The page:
Posterior shoulder dislocations and fracture-dislocations are uncommon
injuries that most often occur during seizures or as a result of high-energy
trauma. Despite advances in imaging, they are frequently diagnosed late.
Detection is facilitated by heightened clinical suspicion of the injury in
high-risk individuals together with appropriate radiographic
A wide variety of operative techniques, ranging from simple closed
reduction to soft-tissue and bone stabilization procedures to prosthetic
arthroplasty, are available to treat these injuries. Selection of the most
appropriate treatment option is complex and multifactorial. Because of the
rarity of these injuries, evidence-based treatment protocols are difficult to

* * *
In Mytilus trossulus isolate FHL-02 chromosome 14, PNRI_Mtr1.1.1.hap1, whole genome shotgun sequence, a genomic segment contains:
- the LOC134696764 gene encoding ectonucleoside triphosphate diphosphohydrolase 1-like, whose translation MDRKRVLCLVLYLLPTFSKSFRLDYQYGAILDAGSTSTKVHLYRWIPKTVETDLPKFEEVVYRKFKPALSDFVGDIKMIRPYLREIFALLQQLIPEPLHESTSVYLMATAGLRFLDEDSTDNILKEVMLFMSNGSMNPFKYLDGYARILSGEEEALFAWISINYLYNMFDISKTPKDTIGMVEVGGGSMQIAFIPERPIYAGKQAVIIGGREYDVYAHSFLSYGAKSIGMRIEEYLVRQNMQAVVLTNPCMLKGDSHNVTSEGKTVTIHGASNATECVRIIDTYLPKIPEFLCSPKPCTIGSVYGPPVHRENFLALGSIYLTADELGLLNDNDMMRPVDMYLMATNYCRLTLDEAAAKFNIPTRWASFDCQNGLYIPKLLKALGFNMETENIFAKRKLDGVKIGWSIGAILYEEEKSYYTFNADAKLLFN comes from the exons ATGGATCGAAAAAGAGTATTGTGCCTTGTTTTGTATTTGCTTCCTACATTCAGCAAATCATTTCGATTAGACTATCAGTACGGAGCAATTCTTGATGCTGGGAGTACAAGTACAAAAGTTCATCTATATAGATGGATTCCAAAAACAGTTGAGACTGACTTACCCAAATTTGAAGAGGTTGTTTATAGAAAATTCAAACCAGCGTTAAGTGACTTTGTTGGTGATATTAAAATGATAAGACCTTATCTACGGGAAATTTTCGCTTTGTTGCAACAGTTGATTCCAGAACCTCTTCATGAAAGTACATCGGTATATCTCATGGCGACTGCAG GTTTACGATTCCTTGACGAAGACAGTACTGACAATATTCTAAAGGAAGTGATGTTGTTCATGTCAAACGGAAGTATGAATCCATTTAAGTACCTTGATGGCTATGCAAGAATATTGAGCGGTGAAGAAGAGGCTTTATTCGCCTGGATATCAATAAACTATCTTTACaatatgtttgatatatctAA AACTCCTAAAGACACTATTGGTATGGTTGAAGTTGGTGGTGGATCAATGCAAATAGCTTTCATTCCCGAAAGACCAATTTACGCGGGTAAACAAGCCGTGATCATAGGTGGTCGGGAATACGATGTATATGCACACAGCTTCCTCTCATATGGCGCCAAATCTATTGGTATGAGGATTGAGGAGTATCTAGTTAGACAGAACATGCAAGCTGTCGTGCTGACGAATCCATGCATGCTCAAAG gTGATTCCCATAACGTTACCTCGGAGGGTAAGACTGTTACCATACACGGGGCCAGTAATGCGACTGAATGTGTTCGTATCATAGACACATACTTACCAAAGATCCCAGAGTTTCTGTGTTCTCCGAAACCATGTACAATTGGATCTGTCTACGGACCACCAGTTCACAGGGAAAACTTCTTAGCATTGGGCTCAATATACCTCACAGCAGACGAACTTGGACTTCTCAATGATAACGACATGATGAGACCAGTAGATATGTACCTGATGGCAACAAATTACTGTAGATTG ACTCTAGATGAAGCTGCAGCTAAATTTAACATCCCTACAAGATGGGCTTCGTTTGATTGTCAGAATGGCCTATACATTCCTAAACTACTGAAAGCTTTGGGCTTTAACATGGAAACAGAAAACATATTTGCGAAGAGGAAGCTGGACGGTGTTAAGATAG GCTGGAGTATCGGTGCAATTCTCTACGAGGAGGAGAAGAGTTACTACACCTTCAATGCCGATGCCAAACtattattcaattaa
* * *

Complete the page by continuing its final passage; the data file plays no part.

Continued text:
Good functional outcomes are associated with early detection and treatment
of isolated posterior dislocations that are associated with a small osseous
defect and are stable following closed reduction. Poor prognostic factors
include late diagnosis, a large anterior defect in the humeral head, deformity
or arthrosis of the humeral head, an associated fracture of the proximal part
of the humerus, and the need for an arthroplasty.